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Headlines, deadlines, outlines (but not hemlines)

The revised Public Law Outline was published last week, and I hadn’t yet blogged about it.

You can find it here

Lucy Reed over at Pink Tape has also blogged about it, and you can read her bit here:-


There’s some jaunty young fellow-me-lad writing about it for Family Law Week, which you can find here,  though without as much ‘snark’ as suesspiciousminds would apply to it.

I go back to one of my earliest ever blog posts, quoting the German military strategist Helmut Von Molke

“No battle plan ever survives contact with the enemy”

and we will have a much better idea in the autumn (or more accurately, by the end of next spring, when all these 26 week cases OUGHT to be concluding) how it operates when moved from the field of theory into practice.


[And just to save me having to do a whole separate blog post, because I wanted to tell everyone how much I love THIS picture, which shows Mick Jagger at the very height of his rock-God powers, enjoying the cricket AND carrying a pint of bitter  (in a dimpled glass no less) . I don’t think I have seen a picture that quite makes me feel so utterly English as this one]

Mick gets some satisfaction



“On the twelfth day of proceedings, my true love sent to me…”

 A purposeful and robust CMC

Or that is the plan in the imminent revised Public Law Outline anyway.

Let’s have a look, day by day, at what that might mean for the beleaguered parents solicitor.

On the first day of proceedings, my true love sent to me….

A notice from the Local Authority (don’t worry, they aren’t all going to rhyme)

I shall  assume that the notice is served on a Monday, marking day one of the proceedings, and the client promptly reacts to that by wanting an appointment with a solicitor, and they are able to get one that same day. Luckily, the solicitors diary has been freed up by the helpful LASPO changes, hurrah.

Day twelve is therefore a week on Friday.

That will, as we now know, be the CMC. Under the revised Family Procedure Rules 2010 and assorted Practice Directions, if a party seeks an expert assessment, they have to lodge a draft order and the raft of information with the Court not less than 2 working days prior to the CMC.

If you haven’t done that by the time of the CMC, it is very very unlikely that you’ll be getting an expert assessment.

So, by day 10 (the Wednesday of the second week), the parent’s solicitor needs to have drafted that order, got all of the information, and lodged that with the Court. Let us assume that the solicitor has no time out of the office and is able to draft all of that documentation ON THE VERY SAME DAY THEY GET THE INFO FROM THE EXPERTS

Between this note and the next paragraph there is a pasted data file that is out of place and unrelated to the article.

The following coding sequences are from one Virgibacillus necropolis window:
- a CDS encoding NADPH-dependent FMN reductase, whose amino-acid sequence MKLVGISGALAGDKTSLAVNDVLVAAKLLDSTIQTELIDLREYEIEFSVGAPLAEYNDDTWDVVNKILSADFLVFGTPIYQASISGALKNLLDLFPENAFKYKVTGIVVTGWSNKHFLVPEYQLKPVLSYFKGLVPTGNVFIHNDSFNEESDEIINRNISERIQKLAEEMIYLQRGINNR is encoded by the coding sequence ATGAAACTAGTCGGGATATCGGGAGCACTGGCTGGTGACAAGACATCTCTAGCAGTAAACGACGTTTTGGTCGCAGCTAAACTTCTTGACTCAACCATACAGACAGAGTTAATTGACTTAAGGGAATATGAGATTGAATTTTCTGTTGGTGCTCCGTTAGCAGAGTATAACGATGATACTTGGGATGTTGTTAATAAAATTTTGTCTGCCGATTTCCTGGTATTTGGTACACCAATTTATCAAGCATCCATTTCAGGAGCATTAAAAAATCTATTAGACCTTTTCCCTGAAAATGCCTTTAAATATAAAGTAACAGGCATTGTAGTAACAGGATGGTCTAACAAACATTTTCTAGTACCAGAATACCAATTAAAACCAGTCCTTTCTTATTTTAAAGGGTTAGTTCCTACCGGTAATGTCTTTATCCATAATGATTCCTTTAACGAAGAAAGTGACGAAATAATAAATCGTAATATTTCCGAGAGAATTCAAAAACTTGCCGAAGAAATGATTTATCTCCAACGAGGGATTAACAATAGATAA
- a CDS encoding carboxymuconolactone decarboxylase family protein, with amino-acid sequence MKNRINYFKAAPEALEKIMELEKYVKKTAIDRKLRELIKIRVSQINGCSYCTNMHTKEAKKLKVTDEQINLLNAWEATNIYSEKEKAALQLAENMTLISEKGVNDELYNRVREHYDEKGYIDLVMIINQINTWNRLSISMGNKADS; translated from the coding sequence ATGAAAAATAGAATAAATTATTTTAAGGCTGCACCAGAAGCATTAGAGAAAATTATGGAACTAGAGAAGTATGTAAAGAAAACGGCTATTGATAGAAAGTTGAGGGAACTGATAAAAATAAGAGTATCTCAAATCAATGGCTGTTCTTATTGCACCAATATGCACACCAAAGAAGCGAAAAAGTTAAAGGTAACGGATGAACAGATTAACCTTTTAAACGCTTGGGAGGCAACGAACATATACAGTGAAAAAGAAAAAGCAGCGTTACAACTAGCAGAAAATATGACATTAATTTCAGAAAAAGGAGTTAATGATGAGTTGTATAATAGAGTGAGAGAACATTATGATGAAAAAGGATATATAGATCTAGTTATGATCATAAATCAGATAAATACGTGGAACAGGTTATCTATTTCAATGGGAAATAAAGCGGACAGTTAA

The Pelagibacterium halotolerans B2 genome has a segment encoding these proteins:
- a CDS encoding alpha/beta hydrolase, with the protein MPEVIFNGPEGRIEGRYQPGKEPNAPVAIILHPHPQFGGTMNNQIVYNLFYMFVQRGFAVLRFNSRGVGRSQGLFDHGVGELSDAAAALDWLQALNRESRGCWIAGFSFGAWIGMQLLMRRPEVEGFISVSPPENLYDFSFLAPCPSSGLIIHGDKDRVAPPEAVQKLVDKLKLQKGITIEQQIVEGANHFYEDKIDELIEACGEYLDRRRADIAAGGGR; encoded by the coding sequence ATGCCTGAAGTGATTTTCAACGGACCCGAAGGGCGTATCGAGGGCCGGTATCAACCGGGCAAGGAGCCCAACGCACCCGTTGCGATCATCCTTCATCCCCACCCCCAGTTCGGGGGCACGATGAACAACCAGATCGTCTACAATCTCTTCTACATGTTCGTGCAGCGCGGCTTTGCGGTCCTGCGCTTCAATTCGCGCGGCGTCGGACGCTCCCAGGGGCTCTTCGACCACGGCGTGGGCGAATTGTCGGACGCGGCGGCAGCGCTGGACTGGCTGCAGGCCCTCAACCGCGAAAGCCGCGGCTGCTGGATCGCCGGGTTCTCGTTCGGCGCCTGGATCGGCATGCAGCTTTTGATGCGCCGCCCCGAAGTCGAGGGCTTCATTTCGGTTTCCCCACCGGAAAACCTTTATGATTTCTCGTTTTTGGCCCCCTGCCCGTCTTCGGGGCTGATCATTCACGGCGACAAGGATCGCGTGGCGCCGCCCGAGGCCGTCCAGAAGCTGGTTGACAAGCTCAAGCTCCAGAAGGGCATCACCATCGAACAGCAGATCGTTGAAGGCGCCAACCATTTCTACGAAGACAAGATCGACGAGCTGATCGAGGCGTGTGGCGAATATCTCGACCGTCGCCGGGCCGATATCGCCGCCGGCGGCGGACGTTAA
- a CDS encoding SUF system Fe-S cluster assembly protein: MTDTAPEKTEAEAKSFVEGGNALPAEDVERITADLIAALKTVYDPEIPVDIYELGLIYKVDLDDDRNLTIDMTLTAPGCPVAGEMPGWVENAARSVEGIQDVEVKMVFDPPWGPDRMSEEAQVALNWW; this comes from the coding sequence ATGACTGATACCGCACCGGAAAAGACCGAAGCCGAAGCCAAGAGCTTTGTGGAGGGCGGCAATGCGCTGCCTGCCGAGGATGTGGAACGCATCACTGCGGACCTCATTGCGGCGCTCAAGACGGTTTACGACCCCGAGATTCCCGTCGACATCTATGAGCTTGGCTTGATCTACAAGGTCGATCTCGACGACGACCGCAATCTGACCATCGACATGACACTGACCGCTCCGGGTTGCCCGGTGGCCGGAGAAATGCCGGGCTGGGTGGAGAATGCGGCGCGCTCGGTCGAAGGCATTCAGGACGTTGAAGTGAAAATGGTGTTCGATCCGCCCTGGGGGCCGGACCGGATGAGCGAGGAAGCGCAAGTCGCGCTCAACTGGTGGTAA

{This may not actually be realistic, I am looking at a counsel of perfection here, as if that needs saying}

Thus, the expert needs to have responded to all of the requests for information by Day 10. How long do we think we should give them to do that? Well, we’ve got a weekend at days 6 and 7, so it probably means the solicitor needs to send the expert the request by day 5. That gives the expert the grand total of three working days to complete all that information.

Our fantastically dedicated and efficient solicitor (and their fast-typing assistant)  sends the request for information out on the very same day that they draft the request, and they will do it all by email, because post would make this utterly impossible – that therefore means that the solicitor needs to have everything in place to know what expert they want, what questions are to be asked, by day 5 (which is probably the day after the first hearing).

So no prospect of getting any disclosure in, and you will know where the child is placed in the interim, and what the Guardian’s view of the case is for a whole day before making those strategic long-term decisions about expert assessments.

Day 1 Monday papers received – client comes in with all of them promptly

Day 2 Tuesday

Day 3 Wednesday Day

4 Thursday The first hearing, probably

Day 5 Friday The solicitor needs to identify what expert assessment might be required, formulate some questions, find some suitable experts and send off the request for information as required by the Practice Direction

Day 6 Saturday

Day 7 Sunday

Day 8 Monday

Day 9 Tuesday

Day 10 Wednesday Expert responds to the request for information, solicitor completes and lodges draft LOI, draft order and all the requirements under the Practice Direction

Day 11 Thursday

Day 12 Friday CMC

Oh, and you probably have to write your client’s statement too in that period. Luckily, as you can see, there are a full 5 working days where you are doing nothing whatsoever but twiddling your thumbs. [Apart from, you know, reading the papers, taking instructions, giving advice, contesting an ICO, preparing arguments as to why there should be an assessment, and looking after any other client you happen to have]

We are lucky on this plan that the care proceedings are issued on a Monday, as we only lose two days to weekends. If the proceedings are issued on a Friday, we lose four days to weekends. Heaven help any issued just before a bank holiday weekend.

I think if I were an expert, I wouldn’t be putting down any deposit on a new conservatory or a holiday cottage in the South of France, I suspect with that sort of timetable, instructions might well be drying up a bit.